Marion County Mortgage Data Shows Decline in Homeownership, Particularly Among Blacks and Hispanics
More than 50 years after the passage of the federal Fair Housing Act of 1968, Marion County, the most populous and racially diverse county in Indiana, not only has a high rate of home ownership. lower homeownership than the rest of the state, but has seen a decline in homeownership driven by a drop in the number of blacks and Hispanics buying their own homes, according to a report from the Fair Housing Center of Central Indiana.
The 44-page report, “The State of Fair Housing Report in Indiana: Mortgages in Marion County 2018-2020” was released Monday by FHCCI. It includes a detailed analysis of public data drawn from the information that lenders are required to provide to the federal government under the Home Mortgage Disclosure Act.
Among the results, the homeownership rate in Marion County is 54% overall, which is significantly lower than the statewide rate of 69% and the national rate of 64%. Additionally, homeownership has declined 11.0% over the past decade, even as the number of housing units in the county increased from 2010 to 2019.
The decline in home ownership is mainly reflected among blacks and Hispanics. From 1970 to 2019, the percentage of black homeowners fell from 48.9% to 33.8% while Hispanic ownership fell from 61.1% to 38.8%.
In comparison, for the same period, the rate of homeownership among whites remained largely unchanged at around 64%. Additionally, Asians recovered from a previous decline in homeownership to 46% in 2019, roughly equal to the 1970 rate.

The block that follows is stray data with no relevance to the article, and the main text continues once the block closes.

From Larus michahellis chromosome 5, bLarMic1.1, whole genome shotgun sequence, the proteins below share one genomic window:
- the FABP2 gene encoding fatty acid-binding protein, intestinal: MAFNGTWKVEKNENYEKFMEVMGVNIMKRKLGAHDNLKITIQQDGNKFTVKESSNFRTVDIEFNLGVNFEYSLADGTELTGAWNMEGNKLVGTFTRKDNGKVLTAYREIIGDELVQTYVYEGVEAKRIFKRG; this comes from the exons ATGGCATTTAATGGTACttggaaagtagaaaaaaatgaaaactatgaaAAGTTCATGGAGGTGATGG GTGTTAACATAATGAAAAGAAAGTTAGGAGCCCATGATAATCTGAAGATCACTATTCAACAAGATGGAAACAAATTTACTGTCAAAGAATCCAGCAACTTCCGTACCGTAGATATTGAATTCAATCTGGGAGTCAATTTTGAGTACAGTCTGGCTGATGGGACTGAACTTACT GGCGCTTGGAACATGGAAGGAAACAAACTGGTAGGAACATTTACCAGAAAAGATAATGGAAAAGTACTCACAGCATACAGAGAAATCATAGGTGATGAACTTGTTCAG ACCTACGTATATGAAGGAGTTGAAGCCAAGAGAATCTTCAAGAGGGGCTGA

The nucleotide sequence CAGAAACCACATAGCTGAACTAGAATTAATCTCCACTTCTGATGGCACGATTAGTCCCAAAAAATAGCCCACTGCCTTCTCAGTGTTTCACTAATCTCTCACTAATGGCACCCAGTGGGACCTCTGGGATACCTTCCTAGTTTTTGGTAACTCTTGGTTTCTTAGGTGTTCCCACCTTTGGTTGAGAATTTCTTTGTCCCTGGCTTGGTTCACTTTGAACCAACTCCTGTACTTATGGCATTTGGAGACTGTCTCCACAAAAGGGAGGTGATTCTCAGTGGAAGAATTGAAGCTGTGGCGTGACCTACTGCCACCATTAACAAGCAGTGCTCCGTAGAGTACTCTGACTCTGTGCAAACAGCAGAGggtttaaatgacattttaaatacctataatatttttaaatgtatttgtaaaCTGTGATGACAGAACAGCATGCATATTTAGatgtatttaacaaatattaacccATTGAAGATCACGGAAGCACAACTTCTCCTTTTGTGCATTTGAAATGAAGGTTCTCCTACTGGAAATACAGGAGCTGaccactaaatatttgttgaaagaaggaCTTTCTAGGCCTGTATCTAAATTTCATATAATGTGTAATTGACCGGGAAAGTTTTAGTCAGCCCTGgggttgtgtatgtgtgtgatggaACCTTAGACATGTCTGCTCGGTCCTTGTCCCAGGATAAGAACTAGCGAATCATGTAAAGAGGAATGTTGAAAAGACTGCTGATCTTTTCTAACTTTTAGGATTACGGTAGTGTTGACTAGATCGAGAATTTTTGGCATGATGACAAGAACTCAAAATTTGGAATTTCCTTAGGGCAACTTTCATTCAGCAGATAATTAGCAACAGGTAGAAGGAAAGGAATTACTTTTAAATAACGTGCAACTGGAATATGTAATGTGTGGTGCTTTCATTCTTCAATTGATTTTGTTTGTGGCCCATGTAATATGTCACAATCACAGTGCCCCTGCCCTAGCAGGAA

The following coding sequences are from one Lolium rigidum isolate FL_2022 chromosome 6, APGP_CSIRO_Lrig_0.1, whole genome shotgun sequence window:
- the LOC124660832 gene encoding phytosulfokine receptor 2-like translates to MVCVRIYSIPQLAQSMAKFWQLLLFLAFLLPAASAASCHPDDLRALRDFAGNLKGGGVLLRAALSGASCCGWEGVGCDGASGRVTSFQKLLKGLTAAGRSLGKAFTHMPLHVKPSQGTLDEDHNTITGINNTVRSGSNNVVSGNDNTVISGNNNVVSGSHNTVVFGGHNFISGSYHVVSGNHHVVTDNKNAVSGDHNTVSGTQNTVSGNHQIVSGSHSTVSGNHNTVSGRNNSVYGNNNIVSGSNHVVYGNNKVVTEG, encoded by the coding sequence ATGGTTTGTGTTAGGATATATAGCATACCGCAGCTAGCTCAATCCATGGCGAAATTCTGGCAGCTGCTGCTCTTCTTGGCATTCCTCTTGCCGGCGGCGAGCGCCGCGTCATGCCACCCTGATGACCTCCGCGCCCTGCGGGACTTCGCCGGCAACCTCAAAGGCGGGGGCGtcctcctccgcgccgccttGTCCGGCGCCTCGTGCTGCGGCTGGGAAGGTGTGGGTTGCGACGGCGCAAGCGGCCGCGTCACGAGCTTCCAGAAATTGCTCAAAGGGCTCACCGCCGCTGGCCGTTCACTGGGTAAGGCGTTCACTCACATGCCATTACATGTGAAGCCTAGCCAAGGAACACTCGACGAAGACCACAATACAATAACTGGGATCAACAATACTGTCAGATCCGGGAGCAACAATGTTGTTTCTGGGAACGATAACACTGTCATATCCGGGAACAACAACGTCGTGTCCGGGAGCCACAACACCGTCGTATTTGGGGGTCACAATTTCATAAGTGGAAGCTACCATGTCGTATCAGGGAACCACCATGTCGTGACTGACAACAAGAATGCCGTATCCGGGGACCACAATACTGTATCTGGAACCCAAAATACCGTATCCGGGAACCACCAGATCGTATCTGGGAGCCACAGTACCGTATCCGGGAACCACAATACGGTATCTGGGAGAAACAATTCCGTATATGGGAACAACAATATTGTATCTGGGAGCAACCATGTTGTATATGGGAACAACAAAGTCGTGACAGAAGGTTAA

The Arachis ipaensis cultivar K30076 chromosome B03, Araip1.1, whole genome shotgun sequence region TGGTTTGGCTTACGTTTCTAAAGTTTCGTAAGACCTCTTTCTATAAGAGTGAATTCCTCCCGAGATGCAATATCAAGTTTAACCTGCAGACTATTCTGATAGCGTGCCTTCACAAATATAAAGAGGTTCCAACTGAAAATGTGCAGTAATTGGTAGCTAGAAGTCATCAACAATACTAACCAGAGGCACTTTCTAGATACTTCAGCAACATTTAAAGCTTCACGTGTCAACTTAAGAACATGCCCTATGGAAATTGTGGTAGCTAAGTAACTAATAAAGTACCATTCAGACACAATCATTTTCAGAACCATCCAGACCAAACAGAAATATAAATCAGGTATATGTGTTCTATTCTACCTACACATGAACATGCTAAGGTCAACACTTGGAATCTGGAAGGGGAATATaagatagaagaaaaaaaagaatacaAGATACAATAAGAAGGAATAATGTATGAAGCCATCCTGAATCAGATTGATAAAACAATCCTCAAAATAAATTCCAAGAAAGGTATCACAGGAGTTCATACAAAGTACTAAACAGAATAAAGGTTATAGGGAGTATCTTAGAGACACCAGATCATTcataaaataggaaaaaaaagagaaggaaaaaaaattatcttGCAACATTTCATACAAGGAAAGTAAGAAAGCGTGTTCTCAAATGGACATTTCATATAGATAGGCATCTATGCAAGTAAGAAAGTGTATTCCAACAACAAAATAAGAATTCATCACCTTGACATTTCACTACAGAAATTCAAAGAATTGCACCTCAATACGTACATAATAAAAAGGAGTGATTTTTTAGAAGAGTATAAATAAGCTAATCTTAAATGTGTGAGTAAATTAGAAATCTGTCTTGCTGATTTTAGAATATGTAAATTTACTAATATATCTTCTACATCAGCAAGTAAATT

âIt is very disappointing that homeownership has not improved over the past 50 years now (since the passage of the Fair Housing Act),â said Amy Nelson, Executive Director of FHCCI . âThe Fair Housing Act was passed in 1968 and yet here in Marion County we have seen very little improvement in lending during that time. “
Over the past three years 2018, 2019 and 2020, the mortgage origination rate has actually increased to its highest level in a decade, from 46.3% in 2011 to 55.0%. However, the FHCCI report shows that not all benefit from the increase in lending.
Data shows that of the 74,015 mortgages approved by Marion County’s top 50 lenders from 2018 to 2020, 76.5% were for white people. In comparison, 12.7% of mortgages were made to blacks, 4.6% to Hispanics and 5.9% to Asians.
The report links the disparity to “generations of intentional and discriminatory housing practices that have denied mortgages to Americans because of their race, color, ethnicity and sometimes religion.” These practices included directing people of color to less desirable neighborhoods, consolidating poverty through the creation of project-based public housing, and “flooding neighborhoods of color with toxic and unsustainable subprime mortgages. Which often led to foreclosures.
In addition, redlining, the practice of placing certain races, ethnicities and religions in specific neighborhoods, continues.
As the report points out, the loss of property impacts generations. Individuals and families stranded by mortgages cannot access the âessential wealth creation toolâ of property, and neighborhoods cannot thrive with owner-occupied homes.
The report compiles and dives into the loan information from the Home Mortgage Disclosure Act. Statistics are provided on the number of mortgage applications, refusals and creations and are then broken down by racial and ethnic groups.
He concludes that Marion County has a “mortgage discrimination problem” and calls on federal regulators to maintain fair lending practices and hold lenders accountable. In addition, the report also affirms the need to make loan data publicly available so that communities can know what their mortgage lenders are doing.
âWe really wanted to create a report for the user,â Nelson said. âThere are so many reports published each year that are aimed at lenders. We wanted a report that a user who is working, caring for their children, could retrieve the section and see the performance of their particular lender.